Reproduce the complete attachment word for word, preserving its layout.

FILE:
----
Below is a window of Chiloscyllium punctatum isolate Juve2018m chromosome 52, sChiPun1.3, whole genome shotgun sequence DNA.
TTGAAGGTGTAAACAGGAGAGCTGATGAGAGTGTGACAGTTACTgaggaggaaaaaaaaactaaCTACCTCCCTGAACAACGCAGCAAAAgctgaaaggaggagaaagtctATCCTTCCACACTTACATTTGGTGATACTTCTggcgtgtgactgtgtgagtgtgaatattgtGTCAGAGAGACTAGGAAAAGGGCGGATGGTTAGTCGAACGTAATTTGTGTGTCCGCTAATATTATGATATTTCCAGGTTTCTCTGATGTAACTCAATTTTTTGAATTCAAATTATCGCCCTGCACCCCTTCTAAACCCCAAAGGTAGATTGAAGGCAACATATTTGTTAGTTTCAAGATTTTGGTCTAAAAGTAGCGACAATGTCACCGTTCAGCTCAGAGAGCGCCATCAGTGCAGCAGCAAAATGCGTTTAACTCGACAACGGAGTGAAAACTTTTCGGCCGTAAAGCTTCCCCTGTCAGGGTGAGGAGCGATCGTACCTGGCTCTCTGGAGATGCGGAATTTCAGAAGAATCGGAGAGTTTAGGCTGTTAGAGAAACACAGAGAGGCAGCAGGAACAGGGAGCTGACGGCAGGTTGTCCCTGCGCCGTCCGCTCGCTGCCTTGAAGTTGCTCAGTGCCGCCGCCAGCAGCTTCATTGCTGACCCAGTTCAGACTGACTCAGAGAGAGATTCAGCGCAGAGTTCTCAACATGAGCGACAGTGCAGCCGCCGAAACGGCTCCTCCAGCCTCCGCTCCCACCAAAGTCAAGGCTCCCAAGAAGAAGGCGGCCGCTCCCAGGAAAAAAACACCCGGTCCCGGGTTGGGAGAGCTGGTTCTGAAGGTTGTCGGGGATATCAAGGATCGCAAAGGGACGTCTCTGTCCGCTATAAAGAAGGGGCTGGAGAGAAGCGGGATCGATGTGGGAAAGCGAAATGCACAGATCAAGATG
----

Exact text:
Below is a window of Chiloscyllium punctatum isolate Juve2018m chromosome 52, sChiPun1.3, whole genome shotgun sequence DNA.
TTGAAGGTGTAAACAGGAGAGCTGATGAGAGTGTGACAGTTACTgaggaggaaaaaaaaactaaCTACCTCCCTGAACAACGCAGCAAAAgctgaaaggaggagaaagtctATCCTTCCACACTTACATTTGGTGATACTTCTggcgtgtgactgtgtgagtgtgaatattgtGTCAGAGAGACTAGGAAAAGGGCGGATGGTTAGTCGAACGTAATTTGTGTGTCCGCTAATATTATGATATTTCCAGGTTTCTCTGATGTAACTCAATTTTTTGAATTCAAATTATCGCCCTGCACCCCTTCTAAACCCCAAAGGTAGATTGAAGGCAACATATTTGTTAGTTTCAAGATTTTGGTCTAAAAGTAGCGACAATGTCACCGTTCAGCTCAGAGAGCGCCATCAGTGCAGCAGCAAAATGCGTTTAACTCGACAACGGAGTGAAAACTTTTCGGCCGTAAAGCTTCCCCTGTCAGGGTGAGGAGCGATCGTACCTGGCTCTCTGGAGATGCGGAATTTCAGAAGAATCGGAGAGTTTAGGCTGTTAGAGAAACACAGAGAGGCAGCAGGAACAGGGAGCTGACGGCAGGTTGTCCCTGCGCCGTCCGCTCGCTGCCTTGAAGTTGCTCAGTGCCGCCGCCAGCAGCTTCATTGCTGACCCAGTTCAGACTGACTCAGAGAGAGATTCAGCGCAGAGTTCTCAACATGAGCGACAGTGCAGCCGCCGAAACGGCTCCTCCAGCCTCCGCTCCCACCAAAGTCAAGGCTCCCAAGAAGAAGGCGGCCGCTCCCAGGAAAAAAACACCCGGTCCCGGGTTGGGAGAGCTGGTTCTGAAGGTTGTCGGGGATATCAAGGATCGCAAAGGGACGTCTCTGTCCGCTATAAAGAAGGGGCTGGAGAGAAGCGGGATCGATGTGGGAAAGCGAAATGCACAGATCAAGATG